Searching over 5,500,000 cases.


searching
Buy This Entire Record For $7.95

Download the entire decision to receive the complete text, official citation,
docket number, dissents and concurrences, and footnotes for this case.

Learn more about what you receive with purchase of this case.

Pratt v. Biter

United States District Court, E.D. California

March 27, 2014

RUBEN PRATT, Petitioner,
v.
M. D. BITER, Warden, Respondent.

FINDINGS AND RECOMMENDATION REGARDING RESPONDENT'S MOTION TO DISMISS THE PETITION [ECF NO. 12]

STANLEY A. BOONE, Magistrate Judge.

Petitioner is a state prisoner proceeding pro se with a petition for writ of habeas corpus pursuant to 28 U.S.C. § 2254.

I.

BACKGROUND

Petitioner is currently in the custody of the California Department of Corrections and Rehabilitation at Kern Valley State Prison. He challenges a prison disciplinary hearing held on January 8, 2010, wherein Petitioner was found guilty of possessing an inmate-manufactured weapon and for which he was assessed a 181-day loss of time credits. (Pet. at 12.) Petitioner administratively appealed the decision, and the final administrative appeal was denied at the Director's Level on December 29, 2010. (Pet. at 28.)

Petitioner filed several collateral challenges in the state courts. On February 23, 2011, Petitioner filed a petition for writ of habeas corpus in the Kern County Superior Court. (Pet. at 30.) The superior court denied the petition on March 14, 2011. (Pet. at 33.) Petitioner then filed a petition for writ of habeas corpus in the California Court of Appeal on January 31, 2012. (Pet. at 34-35.) The petition was denied on April 26, 2012. (Pet. at 3.) On June 12, 2012, [1] Petitioner filed a petition for writ of habeas corpus in the California Supreme Court. The petition was denied on November 12, 2012. (Pet. at 41.)

On October 10, 2013, [2] Petitioner filed the instant petition for writ of habeas corpus in this Court. Respondent filed a motion to dismiss the petition on February 14, 2014, as being filed outside the one-year limitations period prescribed by 28 U.S.C. § 2244(d)(1). Petitioner did not file an opposition.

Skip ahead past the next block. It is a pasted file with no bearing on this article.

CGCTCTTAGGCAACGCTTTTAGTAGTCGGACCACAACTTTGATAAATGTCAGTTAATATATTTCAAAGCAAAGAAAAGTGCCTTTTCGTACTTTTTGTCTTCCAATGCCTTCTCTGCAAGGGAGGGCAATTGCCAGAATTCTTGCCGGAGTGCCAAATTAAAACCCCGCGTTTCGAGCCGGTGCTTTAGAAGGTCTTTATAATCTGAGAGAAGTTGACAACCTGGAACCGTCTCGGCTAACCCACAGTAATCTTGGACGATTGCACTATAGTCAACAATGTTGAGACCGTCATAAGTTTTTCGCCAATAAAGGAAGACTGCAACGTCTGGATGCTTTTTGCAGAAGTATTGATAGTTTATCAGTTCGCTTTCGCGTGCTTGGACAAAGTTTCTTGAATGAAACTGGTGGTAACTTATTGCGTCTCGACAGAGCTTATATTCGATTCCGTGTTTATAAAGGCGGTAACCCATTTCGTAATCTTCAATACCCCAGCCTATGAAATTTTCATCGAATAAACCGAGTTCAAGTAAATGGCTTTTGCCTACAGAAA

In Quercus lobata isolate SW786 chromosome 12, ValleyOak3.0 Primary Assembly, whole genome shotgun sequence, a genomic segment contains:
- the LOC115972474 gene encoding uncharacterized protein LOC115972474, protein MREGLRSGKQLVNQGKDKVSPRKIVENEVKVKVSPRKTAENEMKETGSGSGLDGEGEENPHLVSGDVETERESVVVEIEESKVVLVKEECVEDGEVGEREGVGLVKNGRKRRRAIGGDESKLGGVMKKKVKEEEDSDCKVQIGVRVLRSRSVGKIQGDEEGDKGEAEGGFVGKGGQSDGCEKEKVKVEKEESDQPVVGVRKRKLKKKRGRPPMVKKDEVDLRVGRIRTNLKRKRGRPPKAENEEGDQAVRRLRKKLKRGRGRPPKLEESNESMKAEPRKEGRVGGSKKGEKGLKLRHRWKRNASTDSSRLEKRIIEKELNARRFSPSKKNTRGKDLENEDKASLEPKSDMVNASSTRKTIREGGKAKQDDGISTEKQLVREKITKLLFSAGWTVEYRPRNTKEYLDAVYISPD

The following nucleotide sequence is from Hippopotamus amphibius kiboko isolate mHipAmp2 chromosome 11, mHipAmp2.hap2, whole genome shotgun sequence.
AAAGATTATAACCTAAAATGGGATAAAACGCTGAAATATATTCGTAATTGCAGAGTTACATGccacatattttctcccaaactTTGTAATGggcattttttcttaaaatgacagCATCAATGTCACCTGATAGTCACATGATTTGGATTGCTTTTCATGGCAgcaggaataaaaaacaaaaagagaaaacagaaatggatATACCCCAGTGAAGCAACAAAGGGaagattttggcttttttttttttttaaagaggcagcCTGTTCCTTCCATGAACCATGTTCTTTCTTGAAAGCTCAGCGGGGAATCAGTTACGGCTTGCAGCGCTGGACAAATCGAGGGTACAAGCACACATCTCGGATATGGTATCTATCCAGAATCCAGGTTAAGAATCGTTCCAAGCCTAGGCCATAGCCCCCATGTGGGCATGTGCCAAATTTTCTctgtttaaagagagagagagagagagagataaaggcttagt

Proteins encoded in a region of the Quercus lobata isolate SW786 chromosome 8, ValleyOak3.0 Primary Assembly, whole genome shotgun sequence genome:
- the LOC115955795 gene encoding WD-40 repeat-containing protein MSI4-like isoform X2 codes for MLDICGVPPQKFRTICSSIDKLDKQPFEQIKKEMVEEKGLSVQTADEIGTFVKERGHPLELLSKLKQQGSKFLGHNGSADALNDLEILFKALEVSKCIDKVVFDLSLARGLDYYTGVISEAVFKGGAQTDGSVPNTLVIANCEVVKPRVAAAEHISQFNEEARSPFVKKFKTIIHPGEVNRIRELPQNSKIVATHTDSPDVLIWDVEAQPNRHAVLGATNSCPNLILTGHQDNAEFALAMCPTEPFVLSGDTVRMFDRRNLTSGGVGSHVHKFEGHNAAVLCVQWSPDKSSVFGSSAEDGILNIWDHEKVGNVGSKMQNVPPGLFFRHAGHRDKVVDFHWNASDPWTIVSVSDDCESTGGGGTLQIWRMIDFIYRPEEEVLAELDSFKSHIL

II.

DISCUSSION

A. Procedural Grounds for Motion to Dismiss

Rule 4 of the Rules Governing Section 2254 Cases allows a district court to dismiss a petition if it "plainly appears from the petition and any attached exhibits that the petitioner is not entitled to relief in the district court...." Rule 4 of the Rules Governing Section 2254 Cases.

The Ninth Circuit has allowed respondents to file a motion to dismiss in lieu of an answer if the motion attacks the pleadings for failing to exhaust state remedies or being in violation of the state's procedural rules. See, e.g., O'Bremski v. Maass , 915 F.2d 418, 420 (9th Cir. 1990) (using Rule 4 to evaluate motion to dismiss petition for failure to exhaust state remedies); White v. Lewis , 874 F.2d 599, 602-03 (9th Cir. 1989) (using Rule 4 as procedural grounds to review motion to dismiss for state procedural default); Harrison v. Galaza , 1999 WL 58594 (N.D. Cal.1999) (using Rule 4 to review motion to dismiss for statute of limitations violation). Thus, a respondent can file a motion to dismiss after the court orders a response, and the Court should use Rule 4 standards to review the motion. See Hillery, 533 F.Supp. at 1194 & n. 12.

In this case, Respondent's motion to dismiss is based on a violation of 28 U.S.C. 2244(d)(1)'s one-year limitations period. Because Respondent has not yet filed a formal answer, the Court will review Respondent's ...


Buy This Entire Record For $7.95

Download the entire decision to receive the complete text, official citation,
docket number, dissents and concurrences, and footnotes for this case.

Learn more about what you receive with purchase of this case.